Symptoms of maize stalk borer, Busseola fusca, damage on leaves: (A) characteristic “window panes,” (B) shot holes where tissue has been eaten away, and (D) dead
heart. Symptoms of damage to stems and cobs: (C) galleries filled with frass, (E) cobs showing frass, and (F) deposits and empty grains.
The following measures are recommended to fight against the disease: early planting, rotation of crops, pile up the stems in compost or apply Dursban 48%.1, 5l/Ha or beta-cyfluthrine 2,5% in 10 l of water /acre.
2. Maize streak virus; this disease
is transmitted by an insect called Cicadulina rubila. The disease is noticed by visible traces on leaves. The virus causes a white to yellowish streaking on the leaves. The streaks are very narrow, more or less broken and run parallel along the leaves. Eventually the leaves turn yellow with long lines of green patches. Plants infected at early stage usually do not produce any cobs.
Symptoms of Maize Streak Virus
To fighting against the disease, it is recommended to early plant the entire field, pull up possible infected seedlings, which could transmit the disease.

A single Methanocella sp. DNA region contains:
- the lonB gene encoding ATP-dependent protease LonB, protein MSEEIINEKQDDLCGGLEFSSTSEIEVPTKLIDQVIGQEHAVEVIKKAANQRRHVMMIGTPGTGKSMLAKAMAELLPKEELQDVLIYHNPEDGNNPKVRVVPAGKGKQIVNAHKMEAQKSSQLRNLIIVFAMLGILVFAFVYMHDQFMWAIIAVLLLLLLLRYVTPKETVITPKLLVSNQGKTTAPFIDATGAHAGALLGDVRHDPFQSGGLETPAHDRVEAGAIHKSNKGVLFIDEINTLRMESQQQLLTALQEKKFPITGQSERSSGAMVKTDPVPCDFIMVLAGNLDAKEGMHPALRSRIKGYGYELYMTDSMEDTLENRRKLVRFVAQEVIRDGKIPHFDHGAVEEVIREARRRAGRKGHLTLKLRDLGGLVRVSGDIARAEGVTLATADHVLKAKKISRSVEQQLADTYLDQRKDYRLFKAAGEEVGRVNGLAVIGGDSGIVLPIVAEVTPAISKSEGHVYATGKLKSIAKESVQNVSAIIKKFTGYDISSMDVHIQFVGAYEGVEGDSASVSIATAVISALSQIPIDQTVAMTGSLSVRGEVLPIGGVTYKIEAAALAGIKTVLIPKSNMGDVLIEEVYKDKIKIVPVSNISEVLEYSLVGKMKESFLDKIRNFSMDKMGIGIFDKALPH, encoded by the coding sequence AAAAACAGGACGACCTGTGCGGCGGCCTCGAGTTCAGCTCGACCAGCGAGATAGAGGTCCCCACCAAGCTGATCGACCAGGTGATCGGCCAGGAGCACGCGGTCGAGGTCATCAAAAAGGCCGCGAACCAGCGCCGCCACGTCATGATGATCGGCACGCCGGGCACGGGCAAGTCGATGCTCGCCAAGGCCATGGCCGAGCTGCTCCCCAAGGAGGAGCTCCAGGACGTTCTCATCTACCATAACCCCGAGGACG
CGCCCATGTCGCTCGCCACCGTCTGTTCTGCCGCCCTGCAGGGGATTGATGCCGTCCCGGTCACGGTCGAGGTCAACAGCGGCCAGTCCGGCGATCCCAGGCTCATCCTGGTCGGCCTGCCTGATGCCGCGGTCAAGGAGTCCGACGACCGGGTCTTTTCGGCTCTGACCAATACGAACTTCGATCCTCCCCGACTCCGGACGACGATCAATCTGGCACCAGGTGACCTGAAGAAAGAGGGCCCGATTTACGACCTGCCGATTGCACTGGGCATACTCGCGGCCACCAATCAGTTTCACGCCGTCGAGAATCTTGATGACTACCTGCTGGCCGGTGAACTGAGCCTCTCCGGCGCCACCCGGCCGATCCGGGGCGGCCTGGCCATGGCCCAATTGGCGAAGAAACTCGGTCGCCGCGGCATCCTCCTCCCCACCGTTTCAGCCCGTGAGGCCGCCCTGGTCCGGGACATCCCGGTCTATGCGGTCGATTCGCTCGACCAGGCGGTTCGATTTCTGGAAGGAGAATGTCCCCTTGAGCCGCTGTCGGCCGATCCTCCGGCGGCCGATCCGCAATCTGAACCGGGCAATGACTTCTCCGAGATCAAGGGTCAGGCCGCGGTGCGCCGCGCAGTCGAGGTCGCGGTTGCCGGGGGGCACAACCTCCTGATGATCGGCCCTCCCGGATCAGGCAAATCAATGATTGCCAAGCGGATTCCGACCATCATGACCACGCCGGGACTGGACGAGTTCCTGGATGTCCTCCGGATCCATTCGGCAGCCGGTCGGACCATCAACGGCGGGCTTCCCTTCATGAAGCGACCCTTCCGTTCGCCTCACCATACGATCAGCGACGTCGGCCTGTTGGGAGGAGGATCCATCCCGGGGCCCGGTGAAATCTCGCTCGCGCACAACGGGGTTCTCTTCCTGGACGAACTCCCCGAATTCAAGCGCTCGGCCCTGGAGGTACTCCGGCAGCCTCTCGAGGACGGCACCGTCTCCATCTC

3. Leaf spots: this disease is transmitted by a fungus called “Helmnthosporium turcicum “. This disease attacks the leaves of corn and it is seen by many large oval spots on them. It is frequent during rainy seasons
Symptoms of maize leaf spots
The following measure fight against the disease: early planting using resistant varieties and treated with Thiran and Benomyl before planting. It is recommended to compost the stems away from the field.
4. Fall Army worm
Fall armyworm (FAW) - Spodoptera frugiperda, is a pest that can cause significant damage and crop yield losses, if not well managed. Maize is its preferred host and a major staple crop for smallholders. In addition to maize, the pest has also been detected on an increasing number of other crops (e.g., sorghum and sugarcane).
Fall Armyworms and their damage on maize leaves Fall Armyworm with “Y”shape between eyes
5. Maize Lethal Necrosis Disease
Maize lethal necrosis disease is caused by co-infection of maize by Maize chlorotic mottle virus (Machlomovirus: Tombusviridae) and Sugarcane mosaic virus (Potyvirus: Potyviridae) or sometimes another cereal virus of the Potyviridae group.
Maize chlorotic mottle virus (MCMV) causes a variety of symptoms in maize depending upon genotype, age of infection and environmental conditions. They range from a relatively mild chlorotic mottle to severe stunting, leaf necrosis, premature plant death, shortened male inflorescences with few spikes, and/or shortened, malformed, partially filled ears (Castillo and Herbert, 1974; Castillo Loayza, 1977; Niblett and Caflin, 1978; Uyemoto et al., 1981).
Symptoms of MLN disease
Prevention and Control